We know D.C. Get our free newsletter to stay in the know.
While Donald Trump defied almost every prediction by winning the presidential election last week, his diehard supporters rejoiced on Trump-friendly forums like Reddit’s “The_Donald” page.
They thanked the obvious people—Trump campaign manager Kellyanne Conway, Breitbart News president turned Trump campaign CEO Steve Bannon. They praised Julian Assange, the Wikileaks founder who published Democratic National Committee emails suspected to have been obtained by Russian hackers.
But some of the most effusive praise went to a Democrat. Seth Rich, a 27-year-old DNC employee whose July murder in D.C.’s Bloomingdale neighborhood remains unsolved, has taken on a surprising martyrdom among Trump supporters. In their telling—based on zero evidence—mysterious forces allied with Hillary Clinton killed Rich as payback for leaking DNC emails to Wikileaks.
“I know we’re in the middle of celebrating, but it’s important to remember: His name was Seth Rich,” wrote one Reddit user.
As Trump’s lead grew, his supporters continued celebrating Rich with the slogan they’ve attached to him: “His name was Seth Rich.” Reddit threads posted about Rich earned hundreds of comments and thousands of positive “votes,” as users imagined Rich cheering Trump’s 290 electoral votes from heaven.
“I know your (sic) looking down at us,” wrote another poster. “Love you bro.”
What at first looked like a tragic robbery-gone-bad has attracted attention across the globe. It’s been discussed in Assange’s London embassy hideout and within the Chinese Communist Party.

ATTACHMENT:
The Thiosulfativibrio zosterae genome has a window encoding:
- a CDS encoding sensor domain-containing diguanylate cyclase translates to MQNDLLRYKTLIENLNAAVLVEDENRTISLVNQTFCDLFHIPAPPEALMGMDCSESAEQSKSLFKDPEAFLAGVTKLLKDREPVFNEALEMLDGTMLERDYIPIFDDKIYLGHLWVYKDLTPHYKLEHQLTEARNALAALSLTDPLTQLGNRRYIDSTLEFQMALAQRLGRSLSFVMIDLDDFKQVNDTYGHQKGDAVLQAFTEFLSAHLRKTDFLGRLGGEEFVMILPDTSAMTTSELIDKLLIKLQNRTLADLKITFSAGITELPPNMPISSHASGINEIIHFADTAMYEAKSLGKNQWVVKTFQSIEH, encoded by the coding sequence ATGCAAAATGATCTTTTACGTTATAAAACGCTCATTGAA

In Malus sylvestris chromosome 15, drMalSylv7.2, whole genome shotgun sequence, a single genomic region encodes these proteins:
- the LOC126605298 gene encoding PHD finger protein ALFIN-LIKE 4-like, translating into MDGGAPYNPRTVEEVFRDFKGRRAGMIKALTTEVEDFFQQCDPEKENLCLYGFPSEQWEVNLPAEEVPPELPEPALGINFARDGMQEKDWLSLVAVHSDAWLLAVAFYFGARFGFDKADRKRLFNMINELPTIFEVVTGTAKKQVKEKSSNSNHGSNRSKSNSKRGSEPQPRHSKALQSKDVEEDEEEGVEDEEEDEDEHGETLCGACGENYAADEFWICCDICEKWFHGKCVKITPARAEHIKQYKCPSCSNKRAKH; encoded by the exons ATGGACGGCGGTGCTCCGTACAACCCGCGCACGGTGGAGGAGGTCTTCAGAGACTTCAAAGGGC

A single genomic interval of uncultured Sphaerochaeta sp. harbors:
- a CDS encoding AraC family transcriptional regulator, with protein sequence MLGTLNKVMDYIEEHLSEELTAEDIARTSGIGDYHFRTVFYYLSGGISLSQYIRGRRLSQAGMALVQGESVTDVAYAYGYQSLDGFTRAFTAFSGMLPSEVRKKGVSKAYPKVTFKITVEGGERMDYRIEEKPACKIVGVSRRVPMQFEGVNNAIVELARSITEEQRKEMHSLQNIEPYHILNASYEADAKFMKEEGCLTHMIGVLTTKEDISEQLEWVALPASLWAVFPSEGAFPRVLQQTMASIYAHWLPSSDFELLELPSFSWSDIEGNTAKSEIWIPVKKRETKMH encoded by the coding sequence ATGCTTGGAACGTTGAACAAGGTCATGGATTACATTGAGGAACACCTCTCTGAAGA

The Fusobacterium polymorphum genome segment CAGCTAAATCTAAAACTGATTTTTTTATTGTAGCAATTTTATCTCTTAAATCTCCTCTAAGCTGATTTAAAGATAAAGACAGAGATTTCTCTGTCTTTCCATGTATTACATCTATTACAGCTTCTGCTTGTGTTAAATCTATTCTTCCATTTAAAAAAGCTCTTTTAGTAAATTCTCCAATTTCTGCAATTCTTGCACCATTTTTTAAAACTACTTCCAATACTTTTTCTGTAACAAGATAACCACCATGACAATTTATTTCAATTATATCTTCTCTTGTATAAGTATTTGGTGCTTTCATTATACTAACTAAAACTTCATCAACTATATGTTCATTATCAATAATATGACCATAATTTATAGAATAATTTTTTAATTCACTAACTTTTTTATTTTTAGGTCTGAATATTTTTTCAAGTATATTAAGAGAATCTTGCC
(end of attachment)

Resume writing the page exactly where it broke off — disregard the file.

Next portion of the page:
Even for a campaign plagued by fake online news and rumors, the ideas about Rich’s murder stand out. The Snopes page debunking the rumors about his death has been shared more than 40,000 times. A Google search for Rich’s name and “Clinton” returns 186,000 results. People across the right, from former Speaker of the House Newt Gingrich to conspiracy theorist godfather (and Trump ally) Alex Jones, champion “solving” the murder.
This is what happens when a murder victim becomes a pro-Trump meme.
ShotSpotter, the high-tech listening devices that are installed across the city to alert police to gunfire, first detected Rich’s shooting.
A system alert sent police racing to the 2100 block of Flagler Pl. NW. It also recorded the exact time Rich was shot: Sunday, July 10, at 4:19 a.m.
By the time police officers reached Rich less than four minutes later, he was on the ground with bruises on his hands and face and a bullet lodged in his spine. The killer was gone.
Rich survived long enough to make it to a hospital, but died less than two hours later.
“Everybody was surprised that he didn’t make it,” says Seth’s father Joel Rich.
By 6 a.m. that morning, Seth Rich had become the District’s 68th murder victim of 2016. The killing of the enthusiastic DNC voting data director from Omaha, Nebraska, looked set to become just another high-profile example of the random violence touching the District’s professional class—like the 2006 murder of British activist Alan Senitt in Georgetown, the 2015 Shaw shooting of Deloitte analyst Matt Shlonsky, or the 2015 still-unsolved murder of reporter Charnice Milton.
There had already been a string of armed robberies in Bloomingdale leading up to Rich’s murder. In fact, police officers reached the scene so quickly in part because they had been posted nearby after the robberies.
“Over the last weeks before [the murder], they had just been on a steady incline,” Bloomingdale Civic Association president Teri Janine Quinn says.